Square Enix has announced that they will be removing their notorious black bar censorship from their Manga UP! app – but as with anything in life, there is a catch.
RELATED: Square Enix Heavily Censors Sexualized Artwork From Various Series For English Release Of Manga UP! App
As previously reported, upon its release to Western audiences, the Manga UP! app was discovered to have inserted a countless number of censorious black bars across its various offerings.
Seemingly done by AI, this needless and overt censorship was applied to everything from actual sexualized imagery to “suggestive” drawings of knees.
Suffice to say, the entire debacle resulted in a massive outcry, as users were baffled at the prospect of paying money to see a wantonly butchered version of the original works.
In response to this outrage, Square Enix took to the official Manga UP! Global Twitter account on September 4th to announce that “starting today, suggestive content has been restored to its original artwork and explicit content has been addressed using blurring or shading techniques that are less intrusive to the reading experience.”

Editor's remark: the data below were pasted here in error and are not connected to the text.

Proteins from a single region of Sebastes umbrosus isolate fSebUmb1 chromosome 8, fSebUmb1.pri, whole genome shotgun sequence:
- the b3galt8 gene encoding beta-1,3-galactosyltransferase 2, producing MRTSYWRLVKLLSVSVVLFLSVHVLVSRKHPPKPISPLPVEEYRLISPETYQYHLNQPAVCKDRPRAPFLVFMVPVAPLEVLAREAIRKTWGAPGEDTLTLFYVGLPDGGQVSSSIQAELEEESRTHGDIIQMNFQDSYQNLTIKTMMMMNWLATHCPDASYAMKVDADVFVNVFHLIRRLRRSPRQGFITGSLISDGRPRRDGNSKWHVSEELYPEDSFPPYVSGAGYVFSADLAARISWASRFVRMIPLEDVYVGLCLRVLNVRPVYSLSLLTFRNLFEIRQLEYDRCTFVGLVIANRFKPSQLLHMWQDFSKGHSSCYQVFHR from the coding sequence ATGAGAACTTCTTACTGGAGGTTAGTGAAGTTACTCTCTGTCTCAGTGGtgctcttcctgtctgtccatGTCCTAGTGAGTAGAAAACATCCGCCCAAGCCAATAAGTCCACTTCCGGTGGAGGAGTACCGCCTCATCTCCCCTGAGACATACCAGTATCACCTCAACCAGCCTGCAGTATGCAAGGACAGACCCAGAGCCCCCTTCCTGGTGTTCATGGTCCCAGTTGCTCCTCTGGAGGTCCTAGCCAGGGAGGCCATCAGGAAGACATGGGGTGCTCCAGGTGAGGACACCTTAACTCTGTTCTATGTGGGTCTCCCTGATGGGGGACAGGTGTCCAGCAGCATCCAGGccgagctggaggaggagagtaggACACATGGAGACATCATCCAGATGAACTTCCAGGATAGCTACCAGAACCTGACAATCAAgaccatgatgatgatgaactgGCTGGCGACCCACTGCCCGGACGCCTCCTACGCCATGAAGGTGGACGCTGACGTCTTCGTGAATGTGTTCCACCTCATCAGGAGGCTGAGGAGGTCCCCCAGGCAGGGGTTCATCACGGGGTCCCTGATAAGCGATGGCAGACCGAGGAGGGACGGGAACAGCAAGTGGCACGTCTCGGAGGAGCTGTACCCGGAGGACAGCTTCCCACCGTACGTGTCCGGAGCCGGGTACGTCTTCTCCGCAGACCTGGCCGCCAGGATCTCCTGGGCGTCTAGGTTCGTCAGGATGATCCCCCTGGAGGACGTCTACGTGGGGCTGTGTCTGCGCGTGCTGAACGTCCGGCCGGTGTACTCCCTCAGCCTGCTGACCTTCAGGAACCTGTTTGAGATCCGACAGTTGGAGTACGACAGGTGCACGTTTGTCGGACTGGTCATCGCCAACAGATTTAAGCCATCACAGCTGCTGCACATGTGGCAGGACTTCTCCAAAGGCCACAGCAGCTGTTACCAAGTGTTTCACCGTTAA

“In the future,” they then promised, “we will do our best to only modify artwork when absolutely necessary and to do so in a manner that is as seamless as possible to the storytelling.”
The company also provided users who had an account active Manga UP! account prior to this update with “a gift of 300xp, which automatically has been issued to your accounts”.
However, while this change is most assuredly welcome, it should be noted that Square Enix has still not addressed the glaring issue of what specific types of content they consider “suggestive” or “explicit”.
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Further, some odd bits of “suggestive” content censorship still persist in some of Manga Up!‘s offerings.
One such example can be seen in My Dress Up Darling’s first chapter. Therein, a panty-shot centered between Marin’s legs has had its black bar removed, but the details of her crotch have been ‘smoothed out’ in an attempt to make the art slightly-less lewd.
Ultimately, it seems that while the Battle of the Black Bars has been won, the greater Censorship War is long from over.
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